ISRO Fails To Launch India’s Game Changer GISAT-1: All You Need To Know About It

The satellite failed to get launched today on a geosynchronous satellite launch vehicle (GSLV) at 5:43 a.m from the Satish Dhawan Space Centre (SDSC) at Sriharikota in Andhra Pradesh was a part of the GSLV-F10 EOS-03 mission.

On 11 August, the Indian Space Research Organisation (ISRO) informed that the countdown has already begun for the launch of India’s “eye in the sky” – the GISAT-1 Earth observation satellite (EOS) and just before the country’s Independence Day celebrations,  the much-touted event of launching this satellite was scheduled.

The GISAT-1 satellite launch was termed as a game-changer for India because of its functionality in Geosynchronous Transfer Orbit, before moving on to the final geostationary orbit. A brief on the functionality and scope of this satellite with respect to India’s space ambitions are given below:

1. The Geo Imaging Satellite-1 (GISAT-1) was called India’s “eye in the sky.” This is because it was meant to keep an eye out on “locations of interest” for India.

2. Union minister of state (MoS) in charge of the Department of Space, Jitendra Singh had revealed that the Earth observation satellite would be sending ISRO 4-5 photographs from across the country daily, on the basis of which, the country would be able to monitor and respond to natural disasters and any other short-term events at an alarming pace

3. In addition to this, the GISAT-1 satellite would also obtain spectral signatures for agriculture, forestry, mineralogy, cloud properties, snow and glaciers, and oceanography, making researchers get a new vision on a bunch of issues.

4. ISRO planned to place the Earth observation satellite initially in the Geosynchronous transfer orbit (GTO) by the launch vehicle. GTO is a highly elliptic geocentric orbit that serves as an intermediate step for satellites before reaching their final orbit most of the time. The apogee of GTO Earth orbit is 42,164 km (26,199 miles) above sea level, which denotes a geostationary altitude.

5. EOS-03 was to appear motionless in space once in orbit since it would have traveled at the rate of rotation of the planet. This was important since the geostationary satellite would not have to constantly readjust its position, paving the way for round-the-clock, real-time monitoring of key areas of interest to India. The motion is observed in low-Earth satellites,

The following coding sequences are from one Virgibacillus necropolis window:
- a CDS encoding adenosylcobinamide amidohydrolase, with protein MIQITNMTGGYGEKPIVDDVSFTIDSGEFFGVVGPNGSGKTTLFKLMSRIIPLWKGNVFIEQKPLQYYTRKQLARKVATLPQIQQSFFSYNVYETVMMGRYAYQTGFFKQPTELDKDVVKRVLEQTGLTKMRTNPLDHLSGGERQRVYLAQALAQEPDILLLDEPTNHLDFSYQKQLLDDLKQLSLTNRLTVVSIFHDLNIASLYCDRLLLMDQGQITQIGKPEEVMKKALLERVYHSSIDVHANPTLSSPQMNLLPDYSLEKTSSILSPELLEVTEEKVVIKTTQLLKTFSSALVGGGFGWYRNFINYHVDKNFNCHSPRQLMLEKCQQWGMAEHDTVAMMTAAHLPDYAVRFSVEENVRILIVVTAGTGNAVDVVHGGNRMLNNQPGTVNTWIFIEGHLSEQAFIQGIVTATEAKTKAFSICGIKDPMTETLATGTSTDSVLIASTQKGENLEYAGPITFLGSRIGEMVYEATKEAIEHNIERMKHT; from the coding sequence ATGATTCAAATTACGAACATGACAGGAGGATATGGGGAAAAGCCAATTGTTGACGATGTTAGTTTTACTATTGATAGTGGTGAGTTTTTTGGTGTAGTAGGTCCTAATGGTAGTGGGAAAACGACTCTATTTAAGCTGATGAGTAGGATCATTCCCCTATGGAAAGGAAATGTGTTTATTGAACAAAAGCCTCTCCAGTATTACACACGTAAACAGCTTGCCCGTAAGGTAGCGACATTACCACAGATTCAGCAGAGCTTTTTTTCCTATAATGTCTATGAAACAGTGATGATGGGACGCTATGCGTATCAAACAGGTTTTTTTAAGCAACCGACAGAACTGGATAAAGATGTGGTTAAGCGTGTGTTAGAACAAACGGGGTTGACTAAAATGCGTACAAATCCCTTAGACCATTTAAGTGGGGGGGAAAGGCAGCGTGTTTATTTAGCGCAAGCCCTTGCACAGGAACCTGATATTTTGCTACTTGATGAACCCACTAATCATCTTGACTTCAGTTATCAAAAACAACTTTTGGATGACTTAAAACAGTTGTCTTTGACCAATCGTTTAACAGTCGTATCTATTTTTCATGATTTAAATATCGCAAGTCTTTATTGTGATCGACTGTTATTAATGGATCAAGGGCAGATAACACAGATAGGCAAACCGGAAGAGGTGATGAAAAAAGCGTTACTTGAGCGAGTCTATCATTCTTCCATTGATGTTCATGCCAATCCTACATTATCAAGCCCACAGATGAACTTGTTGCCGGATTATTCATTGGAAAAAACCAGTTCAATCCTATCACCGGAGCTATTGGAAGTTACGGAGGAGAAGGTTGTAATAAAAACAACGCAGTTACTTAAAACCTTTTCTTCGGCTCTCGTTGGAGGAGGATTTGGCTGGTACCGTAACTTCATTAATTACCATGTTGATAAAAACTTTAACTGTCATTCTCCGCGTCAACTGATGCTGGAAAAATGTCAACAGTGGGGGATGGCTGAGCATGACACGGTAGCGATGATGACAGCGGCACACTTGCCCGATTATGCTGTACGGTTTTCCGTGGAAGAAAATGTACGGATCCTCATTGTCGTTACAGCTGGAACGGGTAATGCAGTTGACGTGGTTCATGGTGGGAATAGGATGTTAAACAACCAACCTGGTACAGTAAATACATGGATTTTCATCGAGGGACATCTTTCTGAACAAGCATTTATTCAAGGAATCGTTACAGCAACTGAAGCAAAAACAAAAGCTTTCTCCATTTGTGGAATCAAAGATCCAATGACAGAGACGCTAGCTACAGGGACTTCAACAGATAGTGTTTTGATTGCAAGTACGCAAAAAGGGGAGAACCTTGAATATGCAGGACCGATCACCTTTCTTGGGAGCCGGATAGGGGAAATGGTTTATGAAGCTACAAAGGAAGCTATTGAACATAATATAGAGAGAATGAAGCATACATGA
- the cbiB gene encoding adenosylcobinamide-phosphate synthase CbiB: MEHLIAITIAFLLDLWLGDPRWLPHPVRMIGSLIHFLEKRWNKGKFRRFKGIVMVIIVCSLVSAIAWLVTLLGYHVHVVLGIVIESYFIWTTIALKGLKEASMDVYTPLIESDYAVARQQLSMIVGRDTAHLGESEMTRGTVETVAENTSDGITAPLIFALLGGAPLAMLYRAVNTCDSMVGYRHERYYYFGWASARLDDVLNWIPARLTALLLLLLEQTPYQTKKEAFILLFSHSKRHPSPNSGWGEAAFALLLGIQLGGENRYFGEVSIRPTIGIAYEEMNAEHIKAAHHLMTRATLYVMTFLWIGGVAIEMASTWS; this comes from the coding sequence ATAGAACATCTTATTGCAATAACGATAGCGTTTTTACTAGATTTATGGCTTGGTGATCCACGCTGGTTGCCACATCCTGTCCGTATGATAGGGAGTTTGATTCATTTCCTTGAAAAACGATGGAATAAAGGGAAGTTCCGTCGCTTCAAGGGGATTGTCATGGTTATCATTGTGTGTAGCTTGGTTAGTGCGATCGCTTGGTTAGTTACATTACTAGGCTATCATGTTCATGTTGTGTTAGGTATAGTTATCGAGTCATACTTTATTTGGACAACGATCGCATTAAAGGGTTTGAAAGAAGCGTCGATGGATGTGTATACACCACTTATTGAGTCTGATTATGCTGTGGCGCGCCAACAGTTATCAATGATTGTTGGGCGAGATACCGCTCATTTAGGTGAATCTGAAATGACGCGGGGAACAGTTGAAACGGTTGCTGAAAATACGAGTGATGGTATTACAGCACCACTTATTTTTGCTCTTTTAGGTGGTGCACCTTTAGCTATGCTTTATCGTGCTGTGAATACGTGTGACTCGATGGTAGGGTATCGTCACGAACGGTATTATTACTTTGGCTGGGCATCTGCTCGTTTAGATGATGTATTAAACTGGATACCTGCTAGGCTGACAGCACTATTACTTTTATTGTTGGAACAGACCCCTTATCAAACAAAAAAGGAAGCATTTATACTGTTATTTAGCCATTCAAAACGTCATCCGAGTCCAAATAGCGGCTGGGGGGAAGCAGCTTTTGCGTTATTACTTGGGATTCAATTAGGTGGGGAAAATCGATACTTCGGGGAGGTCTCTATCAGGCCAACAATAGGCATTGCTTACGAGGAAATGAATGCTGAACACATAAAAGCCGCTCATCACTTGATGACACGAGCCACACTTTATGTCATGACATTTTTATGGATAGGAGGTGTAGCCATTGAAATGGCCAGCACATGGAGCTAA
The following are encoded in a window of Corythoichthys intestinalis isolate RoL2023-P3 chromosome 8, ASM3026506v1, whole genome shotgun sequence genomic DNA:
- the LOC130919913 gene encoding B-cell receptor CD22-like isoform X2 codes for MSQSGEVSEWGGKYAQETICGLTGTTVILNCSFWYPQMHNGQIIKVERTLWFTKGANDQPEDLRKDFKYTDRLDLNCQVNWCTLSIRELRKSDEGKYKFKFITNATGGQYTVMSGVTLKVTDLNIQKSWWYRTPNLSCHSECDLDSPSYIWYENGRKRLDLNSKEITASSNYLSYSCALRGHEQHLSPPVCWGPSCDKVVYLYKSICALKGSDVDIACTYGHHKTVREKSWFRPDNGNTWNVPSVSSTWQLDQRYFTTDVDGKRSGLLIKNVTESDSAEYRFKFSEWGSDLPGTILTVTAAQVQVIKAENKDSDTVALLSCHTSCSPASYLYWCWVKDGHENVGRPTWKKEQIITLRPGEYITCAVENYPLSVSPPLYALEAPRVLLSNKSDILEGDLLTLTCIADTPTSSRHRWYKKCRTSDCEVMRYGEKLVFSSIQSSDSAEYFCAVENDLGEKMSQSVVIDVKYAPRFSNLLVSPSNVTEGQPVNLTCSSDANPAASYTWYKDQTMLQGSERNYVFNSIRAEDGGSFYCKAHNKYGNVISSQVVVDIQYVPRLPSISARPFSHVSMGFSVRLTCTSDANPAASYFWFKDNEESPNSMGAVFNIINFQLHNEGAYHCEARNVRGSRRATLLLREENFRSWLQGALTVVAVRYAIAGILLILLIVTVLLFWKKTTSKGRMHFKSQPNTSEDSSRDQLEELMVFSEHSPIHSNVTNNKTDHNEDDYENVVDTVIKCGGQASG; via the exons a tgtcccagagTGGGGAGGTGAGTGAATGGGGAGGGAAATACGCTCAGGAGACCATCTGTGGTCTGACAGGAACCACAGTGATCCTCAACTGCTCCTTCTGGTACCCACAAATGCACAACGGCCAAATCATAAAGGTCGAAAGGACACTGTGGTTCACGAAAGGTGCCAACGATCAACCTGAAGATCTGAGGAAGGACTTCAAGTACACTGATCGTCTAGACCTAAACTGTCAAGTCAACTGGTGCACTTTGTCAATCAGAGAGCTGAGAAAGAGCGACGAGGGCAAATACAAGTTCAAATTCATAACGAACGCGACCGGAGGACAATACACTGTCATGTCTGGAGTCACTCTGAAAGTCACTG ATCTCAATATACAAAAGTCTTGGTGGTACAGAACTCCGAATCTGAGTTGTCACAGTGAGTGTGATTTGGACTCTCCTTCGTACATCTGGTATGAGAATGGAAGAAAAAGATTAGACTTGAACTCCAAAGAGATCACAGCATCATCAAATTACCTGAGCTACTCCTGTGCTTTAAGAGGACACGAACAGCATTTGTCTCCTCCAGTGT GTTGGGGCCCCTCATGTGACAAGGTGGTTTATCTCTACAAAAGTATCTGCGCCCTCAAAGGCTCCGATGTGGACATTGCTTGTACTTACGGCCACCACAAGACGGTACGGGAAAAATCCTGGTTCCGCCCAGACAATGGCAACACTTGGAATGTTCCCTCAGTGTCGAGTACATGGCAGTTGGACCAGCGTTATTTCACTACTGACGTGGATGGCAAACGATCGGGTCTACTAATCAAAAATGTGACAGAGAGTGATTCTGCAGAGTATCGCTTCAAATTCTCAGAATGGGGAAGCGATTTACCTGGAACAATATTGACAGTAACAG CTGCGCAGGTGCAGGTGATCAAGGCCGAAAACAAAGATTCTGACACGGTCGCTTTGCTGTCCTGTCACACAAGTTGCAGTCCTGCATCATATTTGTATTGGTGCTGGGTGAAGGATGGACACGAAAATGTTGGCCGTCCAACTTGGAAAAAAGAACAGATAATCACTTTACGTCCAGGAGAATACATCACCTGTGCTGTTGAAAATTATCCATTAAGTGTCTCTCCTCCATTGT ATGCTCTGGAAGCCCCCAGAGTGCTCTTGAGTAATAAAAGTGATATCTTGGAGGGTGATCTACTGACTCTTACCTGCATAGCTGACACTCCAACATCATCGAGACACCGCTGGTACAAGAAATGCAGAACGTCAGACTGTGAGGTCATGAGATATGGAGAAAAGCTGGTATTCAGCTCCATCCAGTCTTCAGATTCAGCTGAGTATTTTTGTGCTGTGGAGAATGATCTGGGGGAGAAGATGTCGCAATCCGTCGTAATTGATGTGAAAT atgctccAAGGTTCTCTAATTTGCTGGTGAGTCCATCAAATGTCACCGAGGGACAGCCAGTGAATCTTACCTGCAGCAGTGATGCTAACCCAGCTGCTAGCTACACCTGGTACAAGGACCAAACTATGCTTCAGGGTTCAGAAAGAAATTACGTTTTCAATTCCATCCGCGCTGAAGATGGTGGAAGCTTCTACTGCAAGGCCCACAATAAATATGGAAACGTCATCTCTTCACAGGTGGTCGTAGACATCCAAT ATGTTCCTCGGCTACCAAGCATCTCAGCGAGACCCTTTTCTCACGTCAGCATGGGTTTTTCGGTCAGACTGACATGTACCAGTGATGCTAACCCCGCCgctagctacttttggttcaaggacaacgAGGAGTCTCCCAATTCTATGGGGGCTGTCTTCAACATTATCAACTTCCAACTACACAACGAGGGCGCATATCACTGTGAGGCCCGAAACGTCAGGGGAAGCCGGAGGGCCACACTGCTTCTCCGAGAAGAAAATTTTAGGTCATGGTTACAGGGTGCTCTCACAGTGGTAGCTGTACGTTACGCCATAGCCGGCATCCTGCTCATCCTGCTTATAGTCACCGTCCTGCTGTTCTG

6. The GSLV-F10 rocket by ISRO would have installed the 2,268-kg state-of-the-art agile satellite GISAT-1 in the geosynchronous orbit. This spacecraft, codenamed EOS-3, would have flown on the fourteenth flight of the GSLV.

7. ISRO also made some changes to the fairing capsule used in its satellite. The space agency was sending an Ogive-shaped payload measuring a diameter of 4 meters for the first time.

The GISAT-1 launch was originally slated for March 5 last year but it got delayed in view of the coronavirus disease (Covid-19) pandemic and other technical glitches. It was later rescheduled twice before finalizing on August 12.

Earlier today, the space agency informed that its mission to place its Earth Observation Satellite EOS-03 “could not be accomplished fully” because of an anomaly. As per ISRO, “Performance of first and second stages was normal. However, Cryogenic Upper stage ignition did not happen due to technical anomaly. The mission could not be accomplished as intended.”

ISRO will now form a Failure Analysis Committee (FAC) which will work to analyze the reasons for anomaly. The mission will probably get rescheduled soon.

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